The more I think about it the more I would recommend that people new to DFW start with his first short stories collection Girl with Curious Hair. His first two books (the novel/his college thesis paper (!)) The Broom of the System and the recently aforementioned short stories collection probably have a lower net level of run-on sentences and a more "accessible" style on the whole.
Starting with Infinite Jest as I did probably helped make me view the rest of his corpus through Infinite Jest-tinted glasses, which was obviously a good thing for me since I loved it so much. But for those who are apprehensive about beginning this way (or beginning with Wallace at all for that matter) I say pick up Girl with Curious Hair. Although, the final and mind-blowingly brilliant story is the rather lengthy "Westward The Course of Empire Takes Its Way" which would typically be considered not to be stylistically "accessible" at all really. It's both a barbed criticism of and heartfelt tribute to metafiction, a hilarious quasi-autobiographical look into his writing workshop days in graduate school, and much, much more. And at its heart (as with all of his work) is a sincere and emotionally resonant portrait of what it means to be a homosapien in the 20th/21st century and beyond. Great stuff.(less)
"What goes on inside is just too fast and huge and all interconnected for words to do more than barely sketch...moreFrom my favorite story, "Good Old Neon":
"What goes on inside is just too fast and huge and all interconnected for words to do more than barely sketch the outlines of at most one tiny little part of it at any given instant."
Oblivion is not as consistently solid as his first short stories collection Girl With Curious Hair, but hands down is amazing nonetheless.
Only slight complaint: The very first story is a bit difficult as it's loaded with corporate marketing, PR and advertising jargon, but it still unfolds eventually as being brilliant nonetheless. According to an interview Wallace spent quite a long time writing that one. My complaint is that it was not the best decision to place this story as the first in the collection. I have to wonder how many people were put off by it and then didn't get to the rest of the stories which are wonderful, top-notch DFW.
"Incarnations of Burned Children" is a mere 2.5 pages long but an example of perfectly condensed intensity.
"The Soul Is Not A Smithy" is tremendously suspenseful and melancholy. Also contains some of the most emotionally pointed descriptions of the mind of a young child playing mental games with themselves due to elementary school-daze boredom.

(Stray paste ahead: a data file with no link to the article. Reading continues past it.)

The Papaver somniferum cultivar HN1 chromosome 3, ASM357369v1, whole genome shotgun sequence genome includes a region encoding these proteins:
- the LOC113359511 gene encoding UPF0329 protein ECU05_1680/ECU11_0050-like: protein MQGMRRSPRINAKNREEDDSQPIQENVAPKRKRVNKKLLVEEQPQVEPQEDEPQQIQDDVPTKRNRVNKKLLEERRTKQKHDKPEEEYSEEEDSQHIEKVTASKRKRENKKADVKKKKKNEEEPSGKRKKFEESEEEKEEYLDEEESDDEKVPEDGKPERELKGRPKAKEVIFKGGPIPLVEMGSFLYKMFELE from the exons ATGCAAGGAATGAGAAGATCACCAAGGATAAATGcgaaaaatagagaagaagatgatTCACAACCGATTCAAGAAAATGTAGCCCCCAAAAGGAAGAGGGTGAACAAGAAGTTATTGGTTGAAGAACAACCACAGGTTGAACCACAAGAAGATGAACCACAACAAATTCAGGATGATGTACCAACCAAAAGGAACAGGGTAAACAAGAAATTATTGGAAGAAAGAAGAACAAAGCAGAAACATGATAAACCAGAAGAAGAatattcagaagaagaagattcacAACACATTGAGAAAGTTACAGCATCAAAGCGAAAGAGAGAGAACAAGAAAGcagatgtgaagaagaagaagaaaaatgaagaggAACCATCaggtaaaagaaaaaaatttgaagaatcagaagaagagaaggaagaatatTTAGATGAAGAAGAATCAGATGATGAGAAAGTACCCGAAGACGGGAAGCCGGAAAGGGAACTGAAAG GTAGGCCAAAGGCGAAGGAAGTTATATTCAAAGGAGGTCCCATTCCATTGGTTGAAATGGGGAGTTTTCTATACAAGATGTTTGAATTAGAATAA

And the finale, "The Suffering Channel", is a wonderful example of the well-balanced surrealism, and the emotional and moral realism that is brought out when playing with the twin forces of sadness and hilarity that Wallace is widely celebrated for. It involves a man who shits perfect sculptures and the glossy magazine journalist who must cover the story and spin it appropriately.
My second favorite story is "Another Pioneer." It's just great. That's all I'll say about it for now. (less)
I started reading the first novella and became bored with it.
I moved on to the third and final one which was worthy of a three star rating. Moody's o...moreI started reading the first novella and became bored with it.
I moved on to the third and final one which was worthy of a three star rating. Moody's only attempt at working within the (loosely defined version of the) sci-fi genre. In fact, the whole reason the story came about was that McSweeny's asked him to write a sci-fi story.
NYC has been decimated in a nuclear attack, the city is gripped by desperation and chaos and millions of people seeking to forget themselves or at least their selves of the present. A fictional chemical compound begins to proliferate throughout the city's illegal drug trade/consumption networks. This substance causes the user to vividly relive past memories, like, really relive them, with no ability to differentiate the artificially induced memory from "real life."
Many confusing and interesting social, psychological and philosophical implications follow. It reminded me a little bit of the mostly cheesy but conceptually great ("on paper" so to speak) film Strange Days featuring Ralph Fiennes in which he peddles other people's recorded experiences which you can pop into a minidisc looking thing strapped to your head and vividly relive as if you are that person having that experience.
I went back to the first novella and finished it. I liked the basic underlying ideas that seemed to bubble under the surface and the drunken, eldery and increasingly delusional central character has some hilarious moments (like in the way that senility can sometimes be funny) but I continued to get the feeling that something else should happen and was merely met with more mundane descriptions of mundane things.
Moody tends to do this to me: I get the feeling something revelatory is just around the corner but it rarely ever emerges. I find myself rereading the last paragraphs of his stories over and over, squinting my eyes for something I may have missed, something redemptive or interesting or meaningful—even in an "anti-sentimentalist" kind of way—and I rarely every see it. Consequently I can't even remember how most of his stories end even a day or two after finishing them.
I didn't start the second/middle "novella" before returning it to the library.
I will have to reread this sometime. A few of my friends recommended it to me back in high school with the promise that it was "totally fucked up" (as...moreI will have to reread this sometime. A few of my friends recommended it to me back in high school with the promise that it was "totally fucked up" (as we were often times as well). I barely remember anything about the stories in it. I really liked it though, I remember that much, hence the three stars...(less)